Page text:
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How concerned should farmers be about the future of the H-2A visa program?

While most of us assume that farming is a purely American industry, this is not entirely true. Indeed, numbers from the American Farm Bureau indicate that roughly 10 percent of our nation's farming workforce is supplied through the H-2A visa program.

For those unfamiliar with the program, which started back in 1986, it enables farmers to bring foreign nationals to the U.S. for agricultural work on a temporary basis. While relied upon heavily by farmers needing both affordable and dependable assistance with arduous tasks like planting and harvesting, it has nevertheless been criticized for being expensive and overly complex.

That's because it calls for farmers to do everything from demonstrate that they've repeatedly advertised for U.S. workers and secure visa certification to coordinate with the embassies of the workers they are looking to hire and cover the costs of round-trip transportation, housing and meals.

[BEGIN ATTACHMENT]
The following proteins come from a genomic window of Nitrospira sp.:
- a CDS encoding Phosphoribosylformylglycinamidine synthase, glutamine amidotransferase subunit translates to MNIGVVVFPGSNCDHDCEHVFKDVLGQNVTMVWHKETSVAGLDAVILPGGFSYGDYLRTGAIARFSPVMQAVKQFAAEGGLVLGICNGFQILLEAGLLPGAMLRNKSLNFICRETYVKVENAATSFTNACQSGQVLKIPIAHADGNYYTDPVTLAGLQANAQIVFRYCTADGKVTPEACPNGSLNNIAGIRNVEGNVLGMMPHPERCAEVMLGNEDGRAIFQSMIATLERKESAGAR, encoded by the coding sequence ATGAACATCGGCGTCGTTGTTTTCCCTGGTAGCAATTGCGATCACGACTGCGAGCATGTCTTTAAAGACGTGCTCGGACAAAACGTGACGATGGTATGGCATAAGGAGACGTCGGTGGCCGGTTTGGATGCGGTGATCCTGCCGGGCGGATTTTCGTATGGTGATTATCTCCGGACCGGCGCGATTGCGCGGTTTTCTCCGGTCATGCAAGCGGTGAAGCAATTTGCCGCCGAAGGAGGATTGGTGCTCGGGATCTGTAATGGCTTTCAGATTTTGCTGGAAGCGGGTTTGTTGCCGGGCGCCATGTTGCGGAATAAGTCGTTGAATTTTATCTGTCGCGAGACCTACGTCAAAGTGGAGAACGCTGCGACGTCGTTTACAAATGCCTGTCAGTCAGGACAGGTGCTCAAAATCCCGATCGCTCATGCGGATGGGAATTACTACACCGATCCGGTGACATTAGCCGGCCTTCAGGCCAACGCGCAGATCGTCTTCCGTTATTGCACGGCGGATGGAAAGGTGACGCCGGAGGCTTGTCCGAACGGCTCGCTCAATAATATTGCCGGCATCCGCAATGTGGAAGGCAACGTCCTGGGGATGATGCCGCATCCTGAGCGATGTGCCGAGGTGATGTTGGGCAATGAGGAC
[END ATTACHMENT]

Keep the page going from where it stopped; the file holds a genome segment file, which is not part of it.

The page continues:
This is not to mention, of course, that there can be lengthy delays owing to processing backlogs, costing farmers precious time.

While the process of managing the H-2A visa program can be stressful enough for farmers, many have also had to deal with concerns about the fate of the program given the Trump administration's twin commitments of immigration reform and ensuring that employers "hire American."

Interestingly enough, however, many experts believe that the H-2A is actually relatively safe, as the administration's draft executive order, which made the rounds in January, contained no suggested changes to the foreign seasonal worker visa program. Furthermore, there's the fact that the Virginia-based Trump Winery sought to secure 29 H-2A visas since December for assistance with vineyards pruning.

Stay tuned for updates …

Consider speaking with an experienced legal professional if you have questions or concerns relating to the H-2A program or any other visa-related matter.

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